“Darkening Sky” Spirituality

old bridge (deposit photos).jpgChange. Say it soft and it’s almost like puking.

I used to dread Autumn.

About thirty years ago (college era) Seasonal Affective Disorder dawned in me. My love for distinctive Midwestern seasons got complicated.

Since then, good support and meds have helped attune me to my holistic health, but I’d be lying if I said the 4th quarter was easy.

I trust I’m not alone with clinical depression and a sense of guarding my emotional health when the weather turns cold and dark.

In the Midwestern USA where I’m from, there is no more intense earth season than fall to enact the disruptive, beautiful prospect of transformative change.

All through autumn we hear a double voice:
one says everything is ripe;
the other says everything is dying.
The paradox is exquisite.

Gretel Ehrlich

In the psalms, life comes naturally in waves, and each one is faithful unto itself. Right now, you may be in a season of great joy. Enjoy it; it will pass. You may be in the midst of freaked-out fear. Hang on; something different is on its way.

In 12 days, I’m hosting a free/tip call-in class called Deep Change and the Psalms: Navigating the Intensity of Harvest Time, and you’re all invited.

Is it possible to accept a life that includes melancholia? Can we prepare for seasons of disruptive change and frame them as good? Or at least understand them so we can make the best of them?

What I’m calling “Darkening Sky” spirituality is a psalm-centered faith. This is theology that honors our most intense moments of transition, acknowledging God smack in the middle of whatever slow-mo rotating stage we’re on.

The parts of life we judge as intolerably dire straits the psalms name holy. As my psalmentor Rev. Dr. Clint McCann says, these moments of honest suffering are not good, but normal. See also Ecclesiastes 3 and Jesus’ mystical ministry of disrupting pretty much every life he encountered.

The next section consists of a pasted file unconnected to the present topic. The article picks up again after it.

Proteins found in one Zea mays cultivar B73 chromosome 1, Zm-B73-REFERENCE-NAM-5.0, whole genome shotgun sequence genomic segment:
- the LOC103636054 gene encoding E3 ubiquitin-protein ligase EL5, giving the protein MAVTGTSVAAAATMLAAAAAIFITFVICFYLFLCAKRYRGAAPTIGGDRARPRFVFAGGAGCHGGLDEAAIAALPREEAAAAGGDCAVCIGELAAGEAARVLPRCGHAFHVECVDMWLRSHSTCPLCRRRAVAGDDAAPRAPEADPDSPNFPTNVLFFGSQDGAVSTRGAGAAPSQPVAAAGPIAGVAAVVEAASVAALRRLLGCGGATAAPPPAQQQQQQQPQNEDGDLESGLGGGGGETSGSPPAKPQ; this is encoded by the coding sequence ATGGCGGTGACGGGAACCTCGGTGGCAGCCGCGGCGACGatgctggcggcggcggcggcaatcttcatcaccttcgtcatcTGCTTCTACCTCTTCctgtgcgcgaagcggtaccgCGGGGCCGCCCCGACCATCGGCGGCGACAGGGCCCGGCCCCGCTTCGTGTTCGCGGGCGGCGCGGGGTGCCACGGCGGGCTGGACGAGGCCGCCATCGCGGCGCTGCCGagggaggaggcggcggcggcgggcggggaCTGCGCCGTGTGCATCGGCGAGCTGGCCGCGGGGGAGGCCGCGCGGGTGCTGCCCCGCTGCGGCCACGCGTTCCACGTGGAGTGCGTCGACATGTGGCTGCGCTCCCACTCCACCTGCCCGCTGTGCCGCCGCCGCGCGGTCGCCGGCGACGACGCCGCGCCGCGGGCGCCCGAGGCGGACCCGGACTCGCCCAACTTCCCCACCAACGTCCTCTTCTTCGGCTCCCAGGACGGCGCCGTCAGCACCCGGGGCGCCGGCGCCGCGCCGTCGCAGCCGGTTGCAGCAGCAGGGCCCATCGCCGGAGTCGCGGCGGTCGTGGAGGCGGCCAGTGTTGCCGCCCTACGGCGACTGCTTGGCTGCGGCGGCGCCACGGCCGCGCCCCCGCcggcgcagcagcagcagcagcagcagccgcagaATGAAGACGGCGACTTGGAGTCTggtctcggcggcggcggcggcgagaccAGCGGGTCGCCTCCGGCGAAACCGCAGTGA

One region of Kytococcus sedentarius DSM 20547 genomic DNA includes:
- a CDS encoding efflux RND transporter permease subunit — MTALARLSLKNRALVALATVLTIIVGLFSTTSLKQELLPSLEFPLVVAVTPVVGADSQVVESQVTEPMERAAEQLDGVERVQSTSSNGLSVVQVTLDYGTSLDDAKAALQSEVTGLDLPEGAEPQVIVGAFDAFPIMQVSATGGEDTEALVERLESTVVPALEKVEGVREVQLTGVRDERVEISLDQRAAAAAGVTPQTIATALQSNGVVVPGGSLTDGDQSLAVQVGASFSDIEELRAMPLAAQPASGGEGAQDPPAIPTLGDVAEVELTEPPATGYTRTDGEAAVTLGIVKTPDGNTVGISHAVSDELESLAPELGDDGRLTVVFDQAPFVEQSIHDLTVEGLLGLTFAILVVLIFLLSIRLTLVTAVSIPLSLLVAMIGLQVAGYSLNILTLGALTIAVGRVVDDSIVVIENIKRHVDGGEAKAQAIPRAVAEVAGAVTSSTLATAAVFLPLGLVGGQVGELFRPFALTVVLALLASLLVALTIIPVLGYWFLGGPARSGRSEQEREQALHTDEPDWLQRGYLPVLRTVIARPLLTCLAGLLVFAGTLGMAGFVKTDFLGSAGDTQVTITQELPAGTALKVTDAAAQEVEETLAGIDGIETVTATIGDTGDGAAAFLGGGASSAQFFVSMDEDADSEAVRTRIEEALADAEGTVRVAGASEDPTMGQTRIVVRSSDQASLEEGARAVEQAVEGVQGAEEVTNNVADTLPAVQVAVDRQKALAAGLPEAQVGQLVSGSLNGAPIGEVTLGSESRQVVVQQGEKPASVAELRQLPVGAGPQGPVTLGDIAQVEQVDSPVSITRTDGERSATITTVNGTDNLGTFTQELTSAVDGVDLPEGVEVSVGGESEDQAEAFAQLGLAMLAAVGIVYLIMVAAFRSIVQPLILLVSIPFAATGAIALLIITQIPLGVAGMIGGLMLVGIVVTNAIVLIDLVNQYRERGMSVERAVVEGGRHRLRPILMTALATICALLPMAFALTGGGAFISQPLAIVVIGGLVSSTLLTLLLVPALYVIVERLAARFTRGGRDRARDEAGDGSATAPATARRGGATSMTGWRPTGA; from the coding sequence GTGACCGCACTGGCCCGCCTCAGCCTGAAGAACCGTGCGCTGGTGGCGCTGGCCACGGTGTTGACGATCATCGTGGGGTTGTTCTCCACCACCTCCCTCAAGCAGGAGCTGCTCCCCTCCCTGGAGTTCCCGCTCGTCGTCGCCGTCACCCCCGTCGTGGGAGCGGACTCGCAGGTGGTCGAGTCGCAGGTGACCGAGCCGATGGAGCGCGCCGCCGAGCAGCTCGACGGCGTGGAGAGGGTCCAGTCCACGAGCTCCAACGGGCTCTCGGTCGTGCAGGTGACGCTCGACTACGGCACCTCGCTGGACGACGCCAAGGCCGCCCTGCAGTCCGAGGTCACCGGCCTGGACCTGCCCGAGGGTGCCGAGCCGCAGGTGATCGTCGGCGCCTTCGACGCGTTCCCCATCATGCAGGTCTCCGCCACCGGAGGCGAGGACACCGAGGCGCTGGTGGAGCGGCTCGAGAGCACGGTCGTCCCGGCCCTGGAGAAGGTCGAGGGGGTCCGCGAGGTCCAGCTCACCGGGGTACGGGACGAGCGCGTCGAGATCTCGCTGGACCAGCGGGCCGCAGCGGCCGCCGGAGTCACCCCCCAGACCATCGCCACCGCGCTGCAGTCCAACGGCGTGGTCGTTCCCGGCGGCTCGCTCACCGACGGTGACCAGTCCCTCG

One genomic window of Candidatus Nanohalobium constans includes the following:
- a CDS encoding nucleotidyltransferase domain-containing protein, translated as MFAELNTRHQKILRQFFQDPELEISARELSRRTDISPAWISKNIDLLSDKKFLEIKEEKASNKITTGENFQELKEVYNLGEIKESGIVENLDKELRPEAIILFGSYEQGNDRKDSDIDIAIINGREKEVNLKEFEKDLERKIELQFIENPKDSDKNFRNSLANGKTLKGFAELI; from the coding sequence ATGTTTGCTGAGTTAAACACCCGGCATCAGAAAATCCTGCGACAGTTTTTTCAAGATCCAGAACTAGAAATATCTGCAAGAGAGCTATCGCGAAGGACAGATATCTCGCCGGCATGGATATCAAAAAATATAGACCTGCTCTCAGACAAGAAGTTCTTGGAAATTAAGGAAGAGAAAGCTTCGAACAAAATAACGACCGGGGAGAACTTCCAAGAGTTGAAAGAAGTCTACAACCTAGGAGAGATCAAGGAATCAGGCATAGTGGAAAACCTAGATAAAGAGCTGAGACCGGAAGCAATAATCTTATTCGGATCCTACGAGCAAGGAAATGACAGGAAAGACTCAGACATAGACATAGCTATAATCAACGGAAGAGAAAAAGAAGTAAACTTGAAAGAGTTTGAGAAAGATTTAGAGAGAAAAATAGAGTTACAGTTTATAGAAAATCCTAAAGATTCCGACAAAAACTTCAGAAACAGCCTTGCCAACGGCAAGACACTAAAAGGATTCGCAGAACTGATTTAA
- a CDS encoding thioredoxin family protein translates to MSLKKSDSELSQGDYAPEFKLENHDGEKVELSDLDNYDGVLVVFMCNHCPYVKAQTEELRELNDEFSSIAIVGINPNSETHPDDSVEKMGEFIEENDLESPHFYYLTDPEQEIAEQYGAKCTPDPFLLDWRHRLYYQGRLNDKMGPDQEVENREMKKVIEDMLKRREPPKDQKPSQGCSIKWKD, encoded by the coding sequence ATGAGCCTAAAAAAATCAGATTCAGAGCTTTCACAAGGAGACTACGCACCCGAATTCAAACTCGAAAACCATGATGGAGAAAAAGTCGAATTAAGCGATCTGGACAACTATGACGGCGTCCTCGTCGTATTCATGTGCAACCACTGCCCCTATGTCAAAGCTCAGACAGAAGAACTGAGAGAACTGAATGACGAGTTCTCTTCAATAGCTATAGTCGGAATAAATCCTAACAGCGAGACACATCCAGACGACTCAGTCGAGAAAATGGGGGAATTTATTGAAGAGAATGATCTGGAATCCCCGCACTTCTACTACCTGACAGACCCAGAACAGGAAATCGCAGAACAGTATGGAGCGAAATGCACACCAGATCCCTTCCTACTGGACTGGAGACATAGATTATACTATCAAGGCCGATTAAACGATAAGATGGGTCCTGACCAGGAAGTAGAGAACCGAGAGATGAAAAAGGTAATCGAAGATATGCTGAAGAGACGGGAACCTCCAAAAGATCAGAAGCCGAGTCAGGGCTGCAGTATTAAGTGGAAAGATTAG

Need some courage? Here are a few psalm-songs that might be good company for your holy life that might feel like it’s unraveling: (Note: these are NOT cheer-up songs, but psalm-honest cries for what’s happening in you).

As summer moves into autumn, we know earth seasons will turn as they always have. It’s something we know, but sometimes do not wish to allow.

Here’s to allowing change to ripen what’s in our heart-gardens, that Gretel Ehrlich’s exquisite season would bring us to fullness before moving into the next.

Register now for Deep Change and the Psalms: Navigating the Intensity of Harvest Time.


Midrash Jesus II

laughing jesusAnd it came to pass on the day following the Sabbath that Jesus pinched a nerve in his back while painting a neighbor’s house. For his day job was carpentry.

Flat on his back in terrible pain, he prayed many psalms of lament, including Psalm 6 in moments of greatest suffering.

Monday at the third hour, just as the Lord was groaning, “OMG, I am weary from my groaning and my eye grows dark due to vexation*,” Mary knocked and entered, carrying a young, fresh puppy. This was Mary— no, not the one you’re thinking of. The other one. See, there’s Jesus’ mother, there’s Martha’s and Lazarus’s sister, then there’s… It’s confusing. Anyway: Mary.

Mocking him good-naturedly, she sing-song asked him, “Hmm. Which is easier, to forgive someone’s sins or to heal his body?”

And, setting the puppy down, it ran straight for the Rabbi, tromping on his chest and licking his face. And behold, the Lord became mirthful– at first a slightly painful sputter which quickly turned to delighted giggles.

Jesus laughed.